But back to your question.   Definitely have a personal phone for your personal life.  If it's a work phone, you don't want to tie any of your personal activity to it.

 

 

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51 minutes ago, OldandNerdy said:

Get a personal phone.  Work phones are for work, especially if they have any sort of MDM (device management) software on them.

Great point, your company will instrument the phone for monitoring, and there's not much that's private at that point. If you start messing with company monitoring, then that can have employment consequences.

Regarding choice of platform, that's an old 'religious war'... either has its plus and minus... Android traditionally more open, so very configurable if you don't mind compiling your own... Samsug made some advances for their devices... but downside is that carriers inject their own stuff, and security updates are less uniform and consistent. Apple exerts more control, which stifles innovation, but has more predictable security. I used to be an Android fan, as I had the time to install / compile custom builds of Android like CyanogenMod and Lineage https://en.wikipedia.org/wiki/LineageOS and really get better security... now I don't have as much time, so just content myself with a better out-of-the-box security experience I get with iOS/Apple.

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3 hours ago, OldandNerdy said:

But back to your question.   Definitely have a personal phone for your personal life.  If it's a work phone, you don't want to tie any of your personal activity to it.

This is worth re-iterating: if it's a work device then your employer has the right to monitor everything you do with it. You have no privacy there at all. But more than that... consider a work phone for your work life, a personal phone for your personal life.... and a private phone for your private life :)

I have a cheap android phone on a cheap contract, purely for this stuff. It costs me maybe $20 a month, which you can probably afford if you can also afford to see ladies on anything like a regular basis. I never use that phone for anything relating to my normal life, and never use my normal phone for anything relating to the things we discuss here.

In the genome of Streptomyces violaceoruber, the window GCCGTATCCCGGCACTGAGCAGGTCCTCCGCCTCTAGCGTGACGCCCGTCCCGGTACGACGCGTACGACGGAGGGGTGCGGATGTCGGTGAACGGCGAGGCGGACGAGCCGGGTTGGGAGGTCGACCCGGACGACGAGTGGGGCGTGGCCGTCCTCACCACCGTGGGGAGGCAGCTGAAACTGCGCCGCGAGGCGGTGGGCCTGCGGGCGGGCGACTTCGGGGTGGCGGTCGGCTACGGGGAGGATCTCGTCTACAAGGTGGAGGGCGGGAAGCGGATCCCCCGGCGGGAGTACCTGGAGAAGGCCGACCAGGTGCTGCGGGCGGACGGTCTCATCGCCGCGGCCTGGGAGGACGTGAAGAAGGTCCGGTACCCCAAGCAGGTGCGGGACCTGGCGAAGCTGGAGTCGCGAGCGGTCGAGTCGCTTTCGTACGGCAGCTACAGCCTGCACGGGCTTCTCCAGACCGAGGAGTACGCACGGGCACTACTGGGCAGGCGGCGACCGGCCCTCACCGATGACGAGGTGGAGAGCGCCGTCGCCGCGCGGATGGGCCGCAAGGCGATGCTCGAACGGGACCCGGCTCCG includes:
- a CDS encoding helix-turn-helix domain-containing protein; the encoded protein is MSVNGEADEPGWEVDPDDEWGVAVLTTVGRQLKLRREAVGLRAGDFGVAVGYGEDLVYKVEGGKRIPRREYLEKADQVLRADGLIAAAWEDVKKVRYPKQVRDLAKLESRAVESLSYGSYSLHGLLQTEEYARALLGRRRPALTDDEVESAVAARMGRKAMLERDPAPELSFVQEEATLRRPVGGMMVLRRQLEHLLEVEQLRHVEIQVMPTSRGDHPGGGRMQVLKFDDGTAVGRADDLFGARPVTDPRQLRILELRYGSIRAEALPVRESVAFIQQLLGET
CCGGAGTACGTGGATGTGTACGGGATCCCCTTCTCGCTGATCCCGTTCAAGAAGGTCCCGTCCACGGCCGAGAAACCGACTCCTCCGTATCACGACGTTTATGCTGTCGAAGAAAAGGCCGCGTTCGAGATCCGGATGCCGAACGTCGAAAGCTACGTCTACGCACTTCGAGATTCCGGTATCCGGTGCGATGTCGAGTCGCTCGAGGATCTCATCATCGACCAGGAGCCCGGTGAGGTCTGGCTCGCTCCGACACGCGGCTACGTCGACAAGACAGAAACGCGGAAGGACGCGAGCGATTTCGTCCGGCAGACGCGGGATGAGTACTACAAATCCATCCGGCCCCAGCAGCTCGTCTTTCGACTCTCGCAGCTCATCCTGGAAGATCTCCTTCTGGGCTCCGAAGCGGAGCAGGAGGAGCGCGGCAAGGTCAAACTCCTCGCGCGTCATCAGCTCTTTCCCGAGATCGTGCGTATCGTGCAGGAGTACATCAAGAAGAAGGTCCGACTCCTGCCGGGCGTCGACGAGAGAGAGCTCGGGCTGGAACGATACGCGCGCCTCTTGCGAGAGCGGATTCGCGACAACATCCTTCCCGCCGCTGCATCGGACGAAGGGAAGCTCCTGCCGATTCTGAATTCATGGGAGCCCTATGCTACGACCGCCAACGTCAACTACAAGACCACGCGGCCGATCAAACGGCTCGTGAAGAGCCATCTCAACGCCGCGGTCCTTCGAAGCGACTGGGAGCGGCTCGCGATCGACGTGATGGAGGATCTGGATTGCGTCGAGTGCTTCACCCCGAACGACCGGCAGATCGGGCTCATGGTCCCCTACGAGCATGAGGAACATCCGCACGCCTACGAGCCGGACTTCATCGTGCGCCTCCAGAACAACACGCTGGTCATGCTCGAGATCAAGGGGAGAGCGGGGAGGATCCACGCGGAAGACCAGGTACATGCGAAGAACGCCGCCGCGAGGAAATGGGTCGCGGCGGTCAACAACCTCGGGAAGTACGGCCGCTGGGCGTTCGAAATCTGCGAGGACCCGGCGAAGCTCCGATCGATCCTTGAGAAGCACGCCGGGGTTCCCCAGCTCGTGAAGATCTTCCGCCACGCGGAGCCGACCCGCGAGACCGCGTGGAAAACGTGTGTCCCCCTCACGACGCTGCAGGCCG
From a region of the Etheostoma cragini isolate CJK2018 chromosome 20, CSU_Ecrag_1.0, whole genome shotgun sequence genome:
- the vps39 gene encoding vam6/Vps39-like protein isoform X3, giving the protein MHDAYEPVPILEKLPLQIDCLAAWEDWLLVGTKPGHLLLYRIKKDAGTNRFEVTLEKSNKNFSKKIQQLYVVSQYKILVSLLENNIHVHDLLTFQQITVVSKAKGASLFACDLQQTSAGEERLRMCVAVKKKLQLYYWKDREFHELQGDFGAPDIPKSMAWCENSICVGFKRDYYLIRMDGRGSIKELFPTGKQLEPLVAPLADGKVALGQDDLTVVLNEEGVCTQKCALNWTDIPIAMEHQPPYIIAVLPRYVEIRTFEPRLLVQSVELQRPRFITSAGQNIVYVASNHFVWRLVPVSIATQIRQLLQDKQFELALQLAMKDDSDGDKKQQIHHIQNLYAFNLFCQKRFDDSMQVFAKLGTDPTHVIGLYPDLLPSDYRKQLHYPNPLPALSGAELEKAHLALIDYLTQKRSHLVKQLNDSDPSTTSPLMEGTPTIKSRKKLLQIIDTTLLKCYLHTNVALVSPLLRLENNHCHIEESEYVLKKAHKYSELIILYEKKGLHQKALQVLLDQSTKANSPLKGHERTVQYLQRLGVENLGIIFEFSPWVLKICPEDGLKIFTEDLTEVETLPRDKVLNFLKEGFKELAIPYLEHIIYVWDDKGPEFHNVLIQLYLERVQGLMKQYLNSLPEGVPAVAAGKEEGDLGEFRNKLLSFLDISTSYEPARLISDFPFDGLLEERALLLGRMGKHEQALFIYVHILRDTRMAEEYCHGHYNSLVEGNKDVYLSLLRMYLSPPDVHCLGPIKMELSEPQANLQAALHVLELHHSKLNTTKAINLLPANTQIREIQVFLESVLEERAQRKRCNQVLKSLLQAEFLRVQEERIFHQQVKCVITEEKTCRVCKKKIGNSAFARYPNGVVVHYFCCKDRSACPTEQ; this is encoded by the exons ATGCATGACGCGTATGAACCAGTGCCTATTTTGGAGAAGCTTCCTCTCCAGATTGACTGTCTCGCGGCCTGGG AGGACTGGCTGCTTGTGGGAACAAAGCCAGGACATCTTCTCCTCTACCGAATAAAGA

That won't stop government-level tracking of me - anyone who can get access to the phone provider's records will know who I am, so it's not a sufficient solution if you're *really* paranoid - but it *does* stop the relentless data-slurping that Apple and Google do, and that's really what I'm concerned about. It means that there's (hopefully) no chance of cross-contamination between various contact lists, social media accounts, emails, or anything else.

That may not work for everyone - you have to have a separate, unexplained phone and there's a bill that gets paid every month, which you'd have to explain if anyone else was watching your bank account - but it works for me. It also means that for anyone worrying about device tracking on their regular phone, you can just leave it in the office (or wherever) while you step out for a "meeting"...

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A dumb question...because I don't know. Could you buy a second (personal) SIM card, and swap it out of your work phone.  Personal calls use the personal SIM card. Put in the business SIM card during business hours. But still keep the same phone. Or better just to have two phones

A Question Rambling For What It's Worth

RG

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@roamingguy1roamingguy1

 

Get a second phone.  The phone and the OS is what is controlled by your company.  The SIM just gives access to a network

 

 

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2 hours ago, OldandNerdy said:

The phone and the OS is what is controlled by your company.  The SIM just gives access to a network